Rock the War and Roll With the Protest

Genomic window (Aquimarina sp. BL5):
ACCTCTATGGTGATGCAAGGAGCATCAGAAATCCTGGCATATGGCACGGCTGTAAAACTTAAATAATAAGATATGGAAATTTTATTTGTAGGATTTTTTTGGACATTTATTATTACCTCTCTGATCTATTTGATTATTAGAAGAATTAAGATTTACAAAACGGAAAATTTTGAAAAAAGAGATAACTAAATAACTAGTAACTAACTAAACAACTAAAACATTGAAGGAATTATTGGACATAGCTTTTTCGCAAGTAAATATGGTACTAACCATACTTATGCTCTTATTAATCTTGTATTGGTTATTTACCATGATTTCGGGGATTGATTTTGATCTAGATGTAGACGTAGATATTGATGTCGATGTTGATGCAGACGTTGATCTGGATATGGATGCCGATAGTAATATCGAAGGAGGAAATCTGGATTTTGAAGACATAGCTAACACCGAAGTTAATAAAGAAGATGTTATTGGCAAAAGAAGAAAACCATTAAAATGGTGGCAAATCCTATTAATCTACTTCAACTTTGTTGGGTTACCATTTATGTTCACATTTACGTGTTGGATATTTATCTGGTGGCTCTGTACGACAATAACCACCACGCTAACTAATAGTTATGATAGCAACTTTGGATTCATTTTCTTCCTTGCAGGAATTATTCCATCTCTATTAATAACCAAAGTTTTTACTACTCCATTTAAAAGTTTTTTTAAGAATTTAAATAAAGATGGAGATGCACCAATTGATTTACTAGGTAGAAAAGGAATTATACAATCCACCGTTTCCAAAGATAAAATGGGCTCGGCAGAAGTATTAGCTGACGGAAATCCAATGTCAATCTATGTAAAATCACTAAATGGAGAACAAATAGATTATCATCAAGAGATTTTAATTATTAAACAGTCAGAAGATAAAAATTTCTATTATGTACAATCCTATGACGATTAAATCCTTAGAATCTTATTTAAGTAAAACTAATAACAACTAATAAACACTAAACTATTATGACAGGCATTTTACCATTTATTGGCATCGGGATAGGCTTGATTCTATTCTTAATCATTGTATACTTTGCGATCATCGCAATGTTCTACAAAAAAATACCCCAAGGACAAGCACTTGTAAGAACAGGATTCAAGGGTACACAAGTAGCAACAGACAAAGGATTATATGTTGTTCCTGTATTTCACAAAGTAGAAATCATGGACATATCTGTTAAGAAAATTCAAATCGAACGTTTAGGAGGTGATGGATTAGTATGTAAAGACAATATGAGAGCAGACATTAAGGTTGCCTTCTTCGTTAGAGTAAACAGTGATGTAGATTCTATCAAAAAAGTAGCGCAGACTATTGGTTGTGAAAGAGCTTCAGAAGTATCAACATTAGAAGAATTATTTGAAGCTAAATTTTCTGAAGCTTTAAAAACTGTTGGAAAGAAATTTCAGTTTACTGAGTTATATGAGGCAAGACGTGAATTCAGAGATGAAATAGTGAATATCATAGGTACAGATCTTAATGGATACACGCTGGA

Music has been a big part of war and protest throughout history. From the Revolutionary War to the Vietnam Conflict music has played an integral part in protest and morale during war times. Many songs throughout history have been popular during war times, songs such as “Yankee Doodle” during the Revolutionary War, “The Battle Hymn of the Republic” during the Civil War, “Over There” during World War I and “Boogie Woogie Bugle Boy” during World War II. . The Vietnam Conflict or War, as it was known, was one the biggest social issues of the 60s, along with the Civil Rights Movement and the impact that Rock and Roll and its artists had on the both were enormously popular and influential. This essay will delve into the many unique artists and music used for protest and morale during the 1960s portion of the Vietnam Conflict. In the 1960s Rock and Roll became a useful tool for the political counter-cultural movements. “Vietnam galvanized rockers against the dominant political establishment. Songs like “Eve of Destruction” (1965, Barry McGuire) and “Ohio” (1970, Crosby, Stills, Nash & Young) protested militarism and became antiwar anthems.” (Sharpe, 2010) Protest music dates back, in America, to at least the Civil War times with “When Johnny Comes Marching Home Again.” In the 1960s when the Civil Rights movement and the Vietnam Conflict started, many artists used their music to help the anti-Vietnam movement as well as the Civil Rights movement. Bob Dylan wrote one of the earliest anti-Vietnam songs with “Blowing in the Wind” (1963 http://youtu.be/vWwgrjjIMXA). It was also performed by the trio Peter, Paul and Mary and became one of the most famous protest songs to come out of the 1960s. In his lyrics, “Yes, 'n' how many deaths will it take till he knows; that too many people have died?” , Dylan is grieving and asking why so many have to sacrifice for peace and equality. With this song he was trying to focus...
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